States should currently be focused on expanding programs like unemployment insurance and Medicaid, not cutting off their funding. Tax cuts would work against that goal and states’ primary mission—supporting the health and welfare of their residents. States operate in a world where every dollar of tax cut comes with some expense to the general health and welfare of the public.

The solutions to this problem are multiple and cannot be communicated in one blog post. I do think, though, that states can follow some general principles to ensure that they best pursue welfare maximization within their borders.

First, states and taxpayers must press on the federal government for significant, unrestricted aid to the states. Second, states and taxpayers must also look to the federal government, and not state and local governments, to provide relief to the businesses in need. The federal government is again better positioned than the states to provide that relief, and the federal government can better tailor its efforts if those programs are not being haphazardly duplicated at the state and local levels.

Third, states should take charge of their tax codes by adopting static conformity at least for some period of time. New York, for example, recently changed its default of rolling conformity to static conformity for tax years beginning before January 1, 2022. That move will allow that state to carefully consider changes that Congress makes as it moves forward with legislative responses to the pandemic.

Fourth, rolling conformity states should decouple from the changes made by the CARES Act unless and until their legislatures determine that those changes were either de minimis or that the state would benefit in some way from making those changes. Despite the intuitive or political appeal of providing state tax relief during these times, states cannot be the engines of stimulus. State spending programs are currently getting individuals medical assistance, keeping them sheltered an fed, and allowing them to stay home to slow the spread of the virus. Providing targeted tax relief based on Congressional action and federal policymaking is not likely a luxury that states or their residents can afford at this time.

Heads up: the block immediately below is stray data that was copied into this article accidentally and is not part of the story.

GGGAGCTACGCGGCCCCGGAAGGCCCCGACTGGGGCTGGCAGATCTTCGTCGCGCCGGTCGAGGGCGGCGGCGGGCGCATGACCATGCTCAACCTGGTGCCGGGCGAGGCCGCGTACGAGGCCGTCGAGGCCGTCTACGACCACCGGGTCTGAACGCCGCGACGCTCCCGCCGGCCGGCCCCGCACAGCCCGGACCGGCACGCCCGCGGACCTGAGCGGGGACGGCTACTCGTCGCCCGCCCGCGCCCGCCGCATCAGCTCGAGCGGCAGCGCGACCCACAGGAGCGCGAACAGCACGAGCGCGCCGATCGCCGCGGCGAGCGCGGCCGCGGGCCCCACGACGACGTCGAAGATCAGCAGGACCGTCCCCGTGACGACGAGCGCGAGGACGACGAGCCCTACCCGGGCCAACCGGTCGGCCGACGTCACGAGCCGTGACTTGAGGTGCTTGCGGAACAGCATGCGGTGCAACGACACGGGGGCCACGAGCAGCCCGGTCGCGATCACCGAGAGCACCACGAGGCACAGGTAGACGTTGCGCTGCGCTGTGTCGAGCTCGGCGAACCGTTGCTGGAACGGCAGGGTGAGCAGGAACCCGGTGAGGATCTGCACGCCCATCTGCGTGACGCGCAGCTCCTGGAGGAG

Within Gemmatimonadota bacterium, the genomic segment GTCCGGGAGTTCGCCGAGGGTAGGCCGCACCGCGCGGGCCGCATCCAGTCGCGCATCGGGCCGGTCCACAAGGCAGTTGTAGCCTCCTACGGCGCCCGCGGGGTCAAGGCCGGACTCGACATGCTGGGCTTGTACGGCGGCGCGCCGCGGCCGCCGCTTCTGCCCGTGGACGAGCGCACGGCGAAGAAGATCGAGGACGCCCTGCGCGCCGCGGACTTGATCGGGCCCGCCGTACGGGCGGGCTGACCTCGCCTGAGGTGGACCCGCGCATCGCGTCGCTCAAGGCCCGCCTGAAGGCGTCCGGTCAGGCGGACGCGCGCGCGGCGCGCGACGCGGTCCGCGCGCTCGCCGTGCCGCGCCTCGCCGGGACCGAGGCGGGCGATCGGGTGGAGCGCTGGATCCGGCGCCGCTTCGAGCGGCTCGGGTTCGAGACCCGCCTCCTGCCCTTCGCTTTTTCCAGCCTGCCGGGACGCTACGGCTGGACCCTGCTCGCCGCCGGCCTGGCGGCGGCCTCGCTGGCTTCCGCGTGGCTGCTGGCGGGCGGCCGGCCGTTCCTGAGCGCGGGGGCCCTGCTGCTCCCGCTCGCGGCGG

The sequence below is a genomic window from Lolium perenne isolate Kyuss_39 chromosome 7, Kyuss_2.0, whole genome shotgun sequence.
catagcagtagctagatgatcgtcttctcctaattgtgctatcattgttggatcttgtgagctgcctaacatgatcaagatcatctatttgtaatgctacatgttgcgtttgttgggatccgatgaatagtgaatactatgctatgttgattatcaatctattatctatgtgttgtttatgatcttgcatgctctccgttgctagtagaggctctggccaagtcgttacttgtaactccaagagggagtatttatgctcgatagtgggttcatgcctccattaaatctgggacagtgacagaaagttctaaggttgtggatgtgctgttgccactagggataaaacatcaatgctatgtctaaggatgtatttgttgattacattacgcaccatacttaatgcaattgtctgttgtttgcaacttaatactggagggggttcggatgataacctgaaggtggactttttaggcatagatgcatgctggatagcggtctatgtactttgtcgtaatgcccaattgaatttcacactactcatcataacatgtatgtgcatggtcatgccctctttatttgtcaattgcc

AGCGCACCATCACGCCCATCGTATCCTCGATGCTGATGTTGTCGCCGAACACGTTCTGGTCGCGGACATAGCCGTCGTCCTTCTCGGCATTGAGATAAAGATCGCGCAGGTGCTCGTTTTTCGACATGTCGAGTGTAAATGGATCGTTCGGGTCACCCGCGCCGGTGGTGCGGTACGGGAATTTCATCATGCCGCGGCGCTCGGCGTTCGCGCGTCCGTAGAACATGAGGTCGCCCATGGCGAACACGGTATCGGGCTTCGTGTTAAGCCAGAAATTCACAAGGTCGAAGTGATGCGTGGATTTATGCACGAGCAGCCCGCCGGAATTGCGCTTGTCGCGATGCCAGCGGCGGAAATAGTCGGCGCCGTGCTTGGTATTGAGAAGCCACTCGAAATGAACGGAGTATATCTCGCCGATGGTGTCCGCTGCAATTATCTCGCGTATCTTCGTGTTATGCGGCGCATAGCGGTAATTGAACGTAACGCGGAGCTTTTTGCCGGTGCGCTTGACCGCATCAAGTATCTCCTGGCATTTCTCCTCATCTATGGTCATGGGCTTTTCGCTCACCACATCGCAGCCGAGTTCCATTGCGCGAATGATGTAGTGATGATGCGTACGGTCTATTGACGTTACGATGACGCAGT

Finally, states must consider the overall distribution of their tax burdens and consider asking for more from their most well off. Whether that comes in the form of new taxes, like state wealth taxes, or modifications to existing taxes, like progressive property taxes or strategic conformity with, or decoupling from, the TCJA, states will need to raise revenue to maintain their residents’ health and safety and their own futures as thriving political and economic units.

In the end, we know that states’ budgets are subject to many outside forces, and most of those forces will put further strain on states’ resources for the foreseeable future. States can take better control of their finances by thinking more critically about where and how they conform to the federal tax code and by carefully analyzing any proposed tax cuts and the systemic effects that those cuts would have.